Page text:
When I was in California in the late 60’s I had an experience of being violent myself. I had a relationship with a man — he was an oddball like me — he had studied anthropology and talked to me about vision quests, so I thought we had connected on a deep level. He was also dealing drugs, but I carefully arranged not to find out if it was anything more dangerous than marijuana. I went home and to visit a friend in Texas. I was gone for two weeks. When I got back, I expected to hear from him — we had talked about having a future together. When I tried to get ahold of him he was distant and cold. Finally I drove to his apartment and found he was with another woman. He wouldn’t open the door or talk to me. So I went back to my car, got the jack, and started breaking his windows. Suddenly there were two cops walking in the street. David went to talk to them, saying he wouldn’t press charges. I ran away. Eventually I ended up in the Student Health Center, being filled full of tranquilizers. The amount of energy I had was amazing, I was just exploding with the rage that had been buried for years. Unfortunately there was no one with the knowledge to help me at the time, in fact all the people at the Health Center were concerned that I might try to kill myself. I went through several months of justifying myself to myself and alternately being desperately ashamed.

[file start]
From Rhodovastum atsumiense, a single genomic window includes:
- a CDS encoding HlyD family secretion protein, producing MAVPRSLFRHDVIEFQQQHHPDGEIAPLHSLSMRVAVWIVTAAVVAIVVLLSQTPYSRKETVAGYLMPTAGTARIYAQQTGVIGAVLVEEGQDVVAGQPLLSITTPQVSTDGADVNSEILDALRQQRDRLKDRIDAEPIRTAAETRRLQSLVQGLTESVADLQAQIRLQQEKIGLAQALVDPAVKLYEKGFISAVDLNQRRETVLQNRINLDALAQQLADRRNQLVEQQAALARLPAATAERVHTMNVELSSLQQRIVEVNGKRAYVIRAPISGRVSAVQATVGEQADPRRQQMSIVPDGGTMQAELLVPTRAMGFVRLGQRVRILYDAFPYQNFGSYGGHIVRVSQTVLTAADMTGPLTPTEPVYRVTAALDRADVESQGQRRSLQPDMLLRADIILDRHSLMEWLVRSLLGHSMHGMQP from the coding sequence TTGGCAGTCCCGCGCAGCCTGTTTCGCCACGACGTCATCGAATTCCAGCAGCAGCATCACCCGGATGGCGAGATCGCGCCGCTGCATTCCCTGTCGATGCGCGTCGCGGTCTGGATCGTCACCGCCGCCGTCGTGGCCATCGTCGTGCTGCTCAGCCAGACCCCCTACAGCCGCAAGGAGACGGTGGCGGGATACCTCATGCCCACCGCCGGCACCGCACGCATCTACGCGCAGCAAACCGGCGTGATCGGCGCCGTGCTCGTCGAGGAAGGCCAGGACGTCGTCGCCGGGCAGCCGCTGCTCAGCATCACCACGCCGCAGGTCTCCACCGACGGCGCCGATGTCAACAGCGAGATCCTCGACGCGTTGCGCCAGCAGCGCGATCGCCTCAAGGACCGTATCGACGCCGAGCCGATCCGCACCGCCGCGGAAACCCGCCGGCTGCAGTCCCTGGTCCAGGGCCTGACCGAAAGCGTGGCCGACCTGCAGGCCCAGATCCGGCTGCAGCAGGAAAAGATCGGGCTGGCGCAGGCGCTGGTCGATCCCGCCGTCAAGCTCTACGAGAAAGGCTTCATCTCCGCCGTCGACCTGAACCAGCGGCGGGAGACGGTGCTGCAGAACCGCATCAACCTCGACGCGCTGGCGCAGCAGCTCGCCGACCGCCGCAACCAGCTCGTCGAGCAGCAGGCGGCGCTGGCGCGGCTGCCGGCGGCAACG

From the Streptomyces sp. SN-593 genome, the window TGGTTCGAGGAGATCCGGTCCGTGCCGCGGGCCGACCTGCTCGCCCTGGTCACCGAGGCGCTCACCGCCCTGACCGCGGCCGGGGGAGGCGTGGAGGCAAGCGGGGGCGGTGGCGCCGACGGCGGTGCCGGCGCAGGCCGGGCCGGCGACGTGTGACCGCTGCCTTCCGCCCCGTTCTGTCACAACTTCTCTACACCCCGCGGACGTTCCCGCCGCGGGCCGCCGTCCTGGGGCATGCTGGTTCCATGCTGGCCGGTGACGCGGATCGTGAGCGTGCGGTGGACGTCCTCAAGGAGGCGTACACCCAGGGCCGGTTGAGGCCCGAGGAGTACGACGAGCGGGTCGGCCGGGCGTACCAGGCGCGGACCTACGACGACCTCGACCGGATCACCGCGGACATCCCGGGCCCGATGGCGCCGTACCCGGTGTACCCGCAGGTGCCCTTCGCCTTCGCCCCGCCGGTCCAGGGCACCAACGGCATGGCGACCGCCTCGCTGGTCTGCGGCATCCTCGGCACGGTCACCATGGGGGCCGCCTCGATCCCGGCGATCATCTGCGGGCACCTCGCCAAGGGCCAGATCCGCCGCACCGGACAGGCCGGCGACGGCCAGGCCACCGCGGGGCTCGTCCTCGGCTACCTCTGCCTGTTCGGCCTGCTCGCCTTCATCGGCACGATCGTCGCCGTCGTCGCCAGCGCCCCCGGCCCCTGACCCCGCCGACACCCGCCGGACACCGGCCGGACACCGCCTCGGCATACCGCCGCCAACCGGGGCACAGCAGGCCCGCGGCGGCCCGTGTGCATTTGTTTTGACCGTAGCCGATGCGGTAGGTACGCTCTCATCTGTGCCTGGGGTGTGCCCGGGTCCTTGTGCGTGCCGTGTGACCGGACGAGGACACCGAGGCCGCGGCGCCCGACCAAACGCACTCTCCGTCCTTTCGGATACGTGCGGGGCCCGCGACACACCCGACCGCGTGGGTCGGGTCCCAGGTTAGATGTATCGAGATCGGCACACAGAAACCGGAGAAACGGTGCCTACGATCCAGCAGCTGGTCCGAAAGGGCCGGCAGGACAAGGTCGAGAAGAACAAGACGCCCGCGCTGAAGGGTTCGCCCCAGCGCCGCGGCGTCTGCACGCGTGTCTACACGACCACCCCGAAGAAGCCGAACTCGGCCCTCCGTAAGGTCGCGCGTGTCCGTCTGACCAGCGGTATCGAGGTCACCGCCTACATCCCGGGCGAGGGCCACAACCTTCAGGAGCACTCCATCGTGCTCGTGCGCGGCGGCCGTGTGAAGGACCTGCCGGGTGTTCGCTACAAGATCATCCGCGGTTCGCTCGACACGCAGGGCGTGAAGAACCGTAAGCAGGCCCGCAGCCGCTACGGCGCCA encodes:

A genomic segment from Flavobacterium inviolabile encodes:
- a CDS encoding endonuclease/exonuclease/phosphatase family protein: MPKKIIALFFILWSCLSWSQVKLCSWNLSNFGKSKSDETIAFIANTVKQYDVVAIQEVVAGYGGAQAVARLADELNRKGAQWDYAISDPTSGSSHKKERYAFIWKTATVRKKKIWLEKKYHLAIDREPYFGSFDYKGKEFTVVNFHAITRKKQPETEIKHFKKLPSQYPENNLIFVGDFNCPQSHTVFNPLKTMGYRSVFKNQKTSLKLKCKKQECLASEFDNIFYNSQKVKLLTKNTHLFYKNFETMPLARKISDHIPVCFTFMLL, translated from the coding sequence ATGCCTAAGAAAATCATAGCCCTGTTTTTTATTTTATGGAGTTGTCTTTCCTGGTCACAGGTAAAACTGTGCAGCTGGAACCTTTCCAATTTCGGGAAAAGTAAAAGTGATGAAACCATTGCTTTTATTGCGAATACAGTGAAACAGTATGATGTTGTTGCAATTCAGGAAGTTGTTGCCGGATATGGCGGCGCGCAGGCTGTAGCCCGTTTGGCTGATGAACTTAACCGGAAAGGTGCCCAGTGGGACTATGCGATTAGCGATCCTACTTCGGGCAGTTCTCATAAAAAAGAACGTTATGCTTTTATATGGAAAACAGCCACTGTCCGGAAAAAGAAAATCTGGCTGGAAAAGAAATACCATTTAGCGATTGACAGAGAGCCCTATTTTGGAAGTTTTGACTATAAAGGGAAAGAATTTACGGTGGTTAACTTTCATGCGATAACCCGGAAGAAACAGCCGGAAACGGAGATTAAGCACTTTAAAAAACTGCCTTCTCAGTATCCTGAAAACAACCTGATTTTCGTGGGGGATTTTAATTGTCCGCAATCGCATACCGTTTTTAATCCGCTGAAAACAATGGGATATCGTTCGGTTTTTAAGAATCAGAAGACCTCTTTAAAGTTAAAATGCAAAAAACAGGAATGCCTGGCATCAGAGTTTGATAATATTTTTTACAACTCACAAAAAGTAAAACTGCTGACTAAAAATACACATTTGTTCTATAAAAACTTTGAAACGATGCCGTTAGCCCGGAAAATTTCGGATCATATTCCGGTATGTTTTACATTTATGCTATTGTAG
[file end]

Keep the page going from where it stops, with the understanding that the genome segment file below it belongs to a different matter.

I went back to the East Coast, to Maine where I had been happy as a child. That winter I descended into my first severe depression. No one, including me, had any idea that the rage and the depression were connected to being traumatized as a child.
My own experience tells me that Barry must have been similarly injured when he was very young. The story in the Union Leader says Barry was not respected by his students and abused by some of them. Why didn’t he get angry and defend himself? Abusive parents often respond to a child’s getting angry with severe punishment, the child becomes conditioned against expressing anger. This was true for me too. But the energy of the anger is still there, and it’s way beyond what most human beings can handle.
Judith Herman, author of Trauma and Recovery, writes, ‘The survivor is continually buffeted by terror and rage. These emotions are qualitatively different from ordinary fear and anger. They are outside the range of ordinary emotional experience, and they overwhelm the ordinary capacity to bear feelings.”
When I had begun to heal from trauma by doing Somatic Experiencing, I had a different experience, where the energy of anger was released safely and available for living. See Awakening Kali, posted July 7, 2010
By the way, my feeling of empathy for Barry does NOT mean that I condone what he did. Not in any way. And I wouldn’t presume to forgive him either — that’s for Evie and her family to do if they want to. I just wanted to point out that Barry is still a member of the human race, doing something that unfortunately too many humans do.